In the hospital
- Take four or five pairs of underwear one size larger than you normally wear – your abdomen will be sore, and the looser waistband takes the pressure off.
- A drink bottle with a straw will make the first few days easier. The drugs from the operation will leave you feeling groggy, and you may not be able to drink out of a glass without spilling water everywhere.
- Hospitals are notoriously lacking in entertainment. Taking your own music and a set of headphones can help to pass the hours and potentially block out your noisy roommate.
- A few days of daytime television will leave you begging for a book. Take a couple in with you to avoid ending up with a well-intentioned copy of Twilight.
- Be prepared for the catheter. You will have it for a number of weeks after you are discharged from the hospital, so make sure you or a family member knows the dos and don’ts.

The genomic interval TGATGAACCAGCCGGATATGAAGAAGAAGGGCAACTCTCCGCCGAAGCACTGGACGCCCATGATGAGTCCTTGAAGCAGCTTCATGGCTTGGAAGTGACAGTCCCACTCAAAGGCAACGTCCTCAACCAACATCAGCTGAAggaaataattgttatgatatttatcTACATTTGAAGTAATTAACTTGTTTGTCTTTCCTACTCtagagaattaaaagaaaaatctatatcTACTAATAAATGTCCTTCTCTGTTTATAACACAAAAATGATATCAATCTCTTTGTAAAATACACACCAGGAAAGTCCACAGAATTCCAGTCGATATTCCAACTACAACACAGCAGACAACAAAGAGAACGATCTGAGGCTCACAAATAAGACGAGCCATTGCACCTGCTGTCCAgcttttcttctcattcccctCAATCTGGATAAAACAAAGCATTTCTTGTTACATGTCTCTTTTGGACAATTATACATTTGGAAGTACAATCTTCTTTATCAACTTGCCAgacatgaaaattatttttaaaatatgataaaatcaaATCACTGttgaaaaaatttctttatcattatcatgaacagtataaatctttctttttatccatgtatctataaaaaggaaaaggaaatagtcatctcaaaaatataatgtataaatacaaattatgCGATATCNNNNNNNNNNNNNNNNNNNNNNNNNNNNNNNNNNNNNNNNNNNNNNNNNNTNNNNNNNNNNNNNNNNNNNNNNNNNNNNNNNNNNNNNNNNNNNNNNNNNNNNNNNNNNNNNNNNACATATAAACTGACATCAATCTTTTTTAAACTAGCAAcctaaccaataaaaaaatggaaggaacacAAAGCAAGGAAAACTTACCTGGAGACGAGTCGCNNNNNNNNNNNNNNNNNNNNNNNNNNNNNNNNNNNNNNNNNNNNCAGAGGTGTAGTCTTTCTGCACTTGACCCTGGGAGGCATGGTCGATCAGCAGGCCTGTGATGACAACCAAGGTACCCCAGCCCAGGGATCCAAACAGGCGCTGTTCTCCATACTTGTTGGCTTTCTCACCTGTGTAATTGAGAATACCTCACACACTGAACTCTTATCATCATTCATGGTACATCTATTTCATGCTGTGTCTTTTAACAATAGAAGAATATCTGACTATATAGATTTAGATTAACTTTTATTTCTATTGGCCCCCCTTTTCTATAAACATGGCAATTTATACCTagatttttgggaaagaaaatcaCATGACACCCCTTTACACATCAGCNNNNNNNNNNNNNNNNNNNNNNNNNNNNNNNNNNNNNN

- Take your laxatives. After the operation you will be completely unable to tense the muscles in your abdominal region. The only way you will be able to use the toilet is if everything is flowing by itself. Stopping them early, even if you are feeling better, could be a very painful decision.
- Have a pair of braces on hand for the day you stop wearing pyjamas. Braces will be more comfortable than a belt for keeping your trousers up.
- Once they remove the catheter you will have varying degrees of bladder control. Be prepared for it by purchasing a packet of adult incontinence pads beforehand.
- At some point your doctor will show you how to do pelvic floor exercises. These exercises are designed to build up your bladder control again – doing them as regularly as your doctor recommends is the fastest way out of the adult incontinence pads.
- You must do the walking. Your doctor will tell you to walk a little bit as many times a day as possible. Walking will rebuild the muscles damaged in the surgery, and the more you do it the faster you will be back to full strength.